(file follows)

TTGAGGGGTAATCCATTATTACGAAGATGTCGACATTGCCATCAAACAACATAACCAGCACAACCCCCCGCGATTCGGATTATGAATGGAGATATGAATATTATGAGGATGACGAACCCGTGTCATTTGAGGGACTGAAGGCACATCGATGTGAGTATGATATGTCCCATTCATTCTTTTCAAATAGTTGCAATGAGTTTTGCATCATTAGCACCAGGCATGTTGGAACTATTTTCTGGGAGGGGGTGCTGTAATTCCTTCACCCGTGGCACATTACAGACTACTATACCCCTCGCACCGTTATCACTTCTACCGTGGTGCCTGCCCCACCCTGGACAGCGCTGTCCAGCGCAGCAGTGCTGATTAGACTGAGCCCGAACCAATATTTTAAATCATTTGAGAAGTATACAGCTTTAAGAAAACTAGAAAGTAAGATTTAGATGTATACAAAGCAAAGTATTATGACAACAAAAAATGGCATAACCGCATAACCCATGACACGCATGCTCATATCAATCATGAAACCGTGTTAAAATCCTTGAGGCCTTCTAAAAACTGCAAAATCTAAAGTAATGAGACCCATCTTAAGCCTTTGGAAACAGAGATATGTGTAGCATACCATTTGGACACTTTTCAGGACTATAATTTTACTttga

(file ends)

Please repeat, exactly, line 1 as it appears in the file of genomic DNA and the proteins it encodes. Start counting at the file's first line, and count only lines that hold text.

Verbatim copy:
TTGAGGGGTAATCCATTATTACGAAGATGTCGACATTGCCATCAAACAACATAACCAGCACAACCCCCCGCGATTCGGATTATGAATGGAGATATGAATATTATGAGGATGACGAACCCGTGTCATTTGAGGGACTGAAGGCACATCGATGTGAGTATGATATGTCCCATTCATTCTTTTCAAATAGTTGCAATGAGTTTTGCATCATTAGCACCAGGCATGTTGGAACTATTTTCTGGGAGGGGGTGCTGTAATTCCTTCACCCGTGGCACATTACAGACTACTATACCCCTCGCACCGTTATCACTTCTACCGTGGTGCCTGCCCCACCCTGGACAGCGCTGTCCAGCGCAGCAGTGCTGATTAGACTGAGCCCGAACCAATATTTTAAATCATTTGAGAAGTATACAGCTTTAAGAAAACTAGAAAGTAAGATTTAGATGTATACAAAGCAAAGTATTATGACAACAAAAAATGGCATAACCGCATAACCCATGACACGCATGCTCATATCAATCATGAAACCGTGTTAAAATCCTTGAGGCCTTCTAAAAACTGCAAAATCTAAAGTAATGAGACCCATCTTAAGCCTTTGGAAACAGAGATATGTGTAGCATACCATTTGGACACTTTTCAGGACTATAATTTTACTttga